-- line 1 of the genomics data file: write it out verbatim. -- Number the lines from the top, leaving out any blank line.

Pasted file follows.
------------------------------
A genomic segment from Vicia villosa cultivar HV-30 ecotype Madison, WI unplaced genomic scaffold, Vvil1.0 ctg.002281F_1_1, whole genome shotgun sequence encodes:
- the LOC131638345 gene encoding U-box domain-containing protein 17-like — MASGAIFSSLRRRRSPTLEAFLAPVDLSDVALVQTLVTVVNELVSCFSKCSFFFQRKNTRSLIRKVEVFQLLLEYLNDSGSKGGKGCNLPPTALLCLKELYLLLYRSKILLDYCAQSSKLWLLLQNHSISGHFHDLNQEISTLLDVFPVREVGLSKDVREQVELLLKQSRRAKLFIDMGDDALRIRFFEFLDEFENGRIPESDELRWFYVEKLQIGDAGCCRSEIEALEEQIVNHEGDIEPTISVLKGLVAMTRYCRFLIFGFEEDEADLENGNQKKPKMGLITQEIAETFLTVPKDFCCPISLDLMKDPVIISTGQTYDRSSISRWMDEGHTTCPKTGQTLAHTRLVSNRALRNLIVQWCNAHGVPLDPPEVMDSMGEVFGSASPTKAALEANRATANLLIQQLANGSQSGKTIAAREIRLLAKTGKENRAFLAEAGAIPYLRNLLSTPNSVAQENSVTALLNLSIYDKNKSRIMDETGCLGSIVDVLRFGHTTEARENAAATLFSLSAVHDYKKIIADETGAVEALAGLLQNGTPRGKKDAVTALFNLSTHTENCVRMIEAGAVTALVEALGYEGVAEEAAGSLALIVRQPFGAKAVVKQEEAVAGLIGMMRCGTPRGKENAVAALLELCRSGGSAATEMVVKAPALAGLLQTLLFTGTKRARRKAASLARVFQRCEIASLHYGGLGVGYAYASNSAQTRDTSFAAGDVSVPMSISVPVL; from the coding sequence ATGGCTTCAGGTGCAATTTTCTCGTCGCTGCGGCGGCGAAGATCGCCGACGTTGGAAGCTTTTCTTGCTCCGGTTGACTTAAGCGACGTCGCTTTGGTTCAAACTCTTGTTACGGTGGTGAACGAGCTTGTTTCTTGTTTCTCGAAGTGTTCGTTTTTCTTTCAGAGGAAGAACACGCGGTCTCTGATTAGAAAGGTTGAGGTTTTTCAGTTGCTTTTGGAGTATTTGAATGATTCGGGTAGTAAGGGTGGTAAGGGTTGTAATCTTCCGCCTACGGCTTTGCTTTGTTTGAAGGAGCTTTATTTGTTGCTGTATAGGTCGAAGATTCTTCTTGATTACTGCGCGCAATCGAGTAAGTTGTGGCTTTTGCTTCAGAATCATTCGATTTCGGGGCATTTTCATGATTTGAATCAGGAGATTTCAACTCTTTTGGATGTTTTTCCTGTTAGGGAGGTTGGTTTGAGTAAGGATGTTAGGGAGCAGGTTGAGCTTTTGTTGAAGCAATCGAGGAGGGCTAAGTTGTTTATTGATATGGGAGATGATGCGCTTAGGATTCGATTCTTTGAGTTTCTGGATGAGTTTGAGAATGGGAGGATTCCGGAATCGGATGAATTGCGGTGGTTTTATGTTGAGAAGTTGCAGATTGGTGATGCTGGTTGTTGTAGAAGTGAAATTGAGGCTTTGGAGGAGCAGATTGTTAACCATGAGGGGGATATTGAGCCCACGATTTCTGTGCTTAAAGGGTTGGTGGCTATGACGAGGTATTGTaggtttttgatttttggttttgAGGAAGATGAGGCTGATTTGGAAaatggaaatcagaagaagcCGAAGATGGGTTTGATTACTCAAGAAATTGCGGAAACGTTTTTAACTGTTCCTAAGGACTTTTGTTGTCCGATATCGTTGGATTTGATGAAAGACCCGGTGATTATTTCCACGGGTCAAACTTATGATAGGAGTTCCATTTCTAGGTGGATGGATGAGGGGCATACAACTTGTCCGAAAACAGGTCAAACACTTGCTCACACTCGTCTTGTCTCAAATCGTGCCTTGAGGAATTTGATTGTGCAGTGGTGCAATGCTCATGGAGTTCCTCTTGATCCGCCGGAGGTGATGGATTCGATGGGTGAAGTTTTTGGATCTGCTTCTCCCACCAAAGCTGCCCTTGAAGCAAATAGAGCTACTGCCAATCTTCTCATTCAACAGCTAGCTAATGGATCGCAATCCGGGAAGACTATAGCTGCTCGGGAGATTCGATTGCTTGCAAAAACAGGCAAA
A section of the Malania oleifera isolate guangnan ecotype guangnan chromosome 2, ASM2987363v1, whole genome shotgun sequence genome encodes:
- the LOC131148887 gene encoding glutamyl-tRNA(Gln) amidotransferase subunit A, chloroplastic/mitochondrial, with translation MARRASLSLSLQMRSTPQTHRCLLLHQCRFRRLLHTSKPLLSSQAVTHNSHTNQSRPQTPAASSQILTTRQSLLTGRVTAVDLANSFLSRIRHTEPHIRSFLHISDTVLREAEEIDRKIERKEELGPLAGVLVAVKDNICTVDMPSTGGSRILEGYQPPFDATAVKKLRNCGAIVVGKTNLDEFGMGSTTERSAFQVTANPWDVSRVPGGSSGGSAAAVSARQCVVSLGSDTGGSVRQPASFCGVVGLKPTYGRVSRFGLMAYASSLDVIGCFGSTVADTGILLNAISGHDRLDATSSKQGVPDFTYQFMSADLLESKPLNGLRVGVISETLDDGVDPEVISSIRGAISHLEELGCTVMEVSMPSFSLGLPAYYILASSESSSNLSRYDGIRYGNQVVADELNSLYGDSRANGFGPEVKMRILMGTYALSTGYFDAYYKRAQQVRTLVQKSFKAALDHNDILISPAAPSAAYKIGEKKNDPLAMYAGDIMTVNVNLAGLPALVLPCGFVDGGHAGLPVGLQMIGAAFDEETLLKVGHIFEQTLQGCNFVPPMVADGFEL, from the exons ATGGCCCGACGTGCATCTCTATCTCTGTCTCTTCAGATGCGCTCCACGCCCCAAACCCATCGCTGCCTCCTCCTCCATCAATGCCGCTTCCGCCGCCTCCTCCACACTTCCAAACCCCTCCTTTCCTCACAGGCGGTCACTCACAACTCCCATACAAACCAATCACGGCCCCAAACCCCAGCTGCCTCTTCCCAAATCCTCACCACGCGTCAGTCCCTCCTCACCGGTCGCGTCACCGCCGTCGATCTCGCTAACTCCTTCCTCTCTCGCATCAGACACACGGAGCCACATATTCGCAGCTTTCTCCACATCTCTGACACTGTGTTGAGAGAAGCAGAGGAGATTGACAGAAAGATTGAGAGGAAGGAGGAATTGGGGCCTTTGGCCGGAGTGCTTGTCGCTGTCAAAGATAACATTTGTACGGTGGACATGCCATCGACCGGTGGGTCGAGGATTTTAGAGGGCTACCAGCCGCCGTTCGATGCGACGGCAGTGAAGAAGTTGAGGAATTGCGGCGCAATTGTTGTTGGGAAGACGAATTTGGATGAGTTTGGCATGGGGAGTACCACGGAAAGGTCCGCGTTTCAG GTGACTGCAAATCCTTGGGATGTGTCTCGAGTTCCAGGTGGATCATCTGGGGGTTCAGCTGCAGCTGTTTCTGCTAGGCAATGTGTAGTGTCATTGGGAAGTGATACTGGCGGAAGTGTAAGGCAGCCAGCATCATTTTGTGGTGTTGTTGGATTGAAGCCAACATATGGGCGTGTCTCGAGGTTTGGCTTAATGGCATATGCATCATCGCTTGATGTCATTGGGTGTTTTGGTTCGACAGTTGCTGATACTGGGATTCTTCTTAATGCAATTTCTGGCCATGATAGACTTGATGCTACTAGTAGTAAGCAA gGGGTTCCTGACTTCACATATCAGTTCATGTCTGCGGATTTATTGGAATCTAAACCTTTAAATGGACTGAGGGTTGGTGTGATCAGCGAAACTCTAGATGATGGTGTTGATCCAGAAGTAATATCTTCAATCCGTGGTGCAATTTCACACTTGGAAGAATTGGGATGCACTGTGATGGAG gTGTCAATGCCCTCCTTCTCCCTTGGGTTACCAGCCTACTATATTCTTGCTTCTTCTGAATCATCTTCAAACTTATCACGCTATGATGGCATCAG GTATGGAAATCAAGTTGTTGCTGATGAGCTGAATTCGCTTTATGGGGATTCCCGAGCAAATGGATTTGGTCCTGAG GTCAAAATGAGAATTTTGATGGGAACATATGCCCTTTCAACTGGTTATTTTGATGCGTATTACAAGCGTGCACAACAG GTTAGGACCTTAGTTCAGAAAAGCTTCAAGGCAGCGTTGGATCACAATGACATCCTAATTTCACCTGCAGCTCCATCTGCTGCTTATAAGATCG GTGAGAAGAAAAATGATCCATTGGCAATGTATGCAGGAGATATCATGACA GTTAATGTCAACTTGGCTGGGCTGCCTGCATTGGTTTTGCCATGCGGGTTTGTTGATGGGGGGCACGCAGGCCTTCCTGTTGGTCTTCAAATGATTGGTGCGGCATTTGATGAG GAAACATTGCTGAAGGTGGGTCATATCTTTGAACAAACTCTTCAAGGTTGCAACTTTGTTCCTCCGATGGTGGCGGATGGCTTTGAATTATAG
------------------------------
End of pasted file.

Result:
A genomic segment from Vicia villosa cultivar HV-30 ecotype Madison, WI unplaced genomic scaffold, Vvil1.0 ctg.002281F_1_1, whole genome shotgun sequence encodes: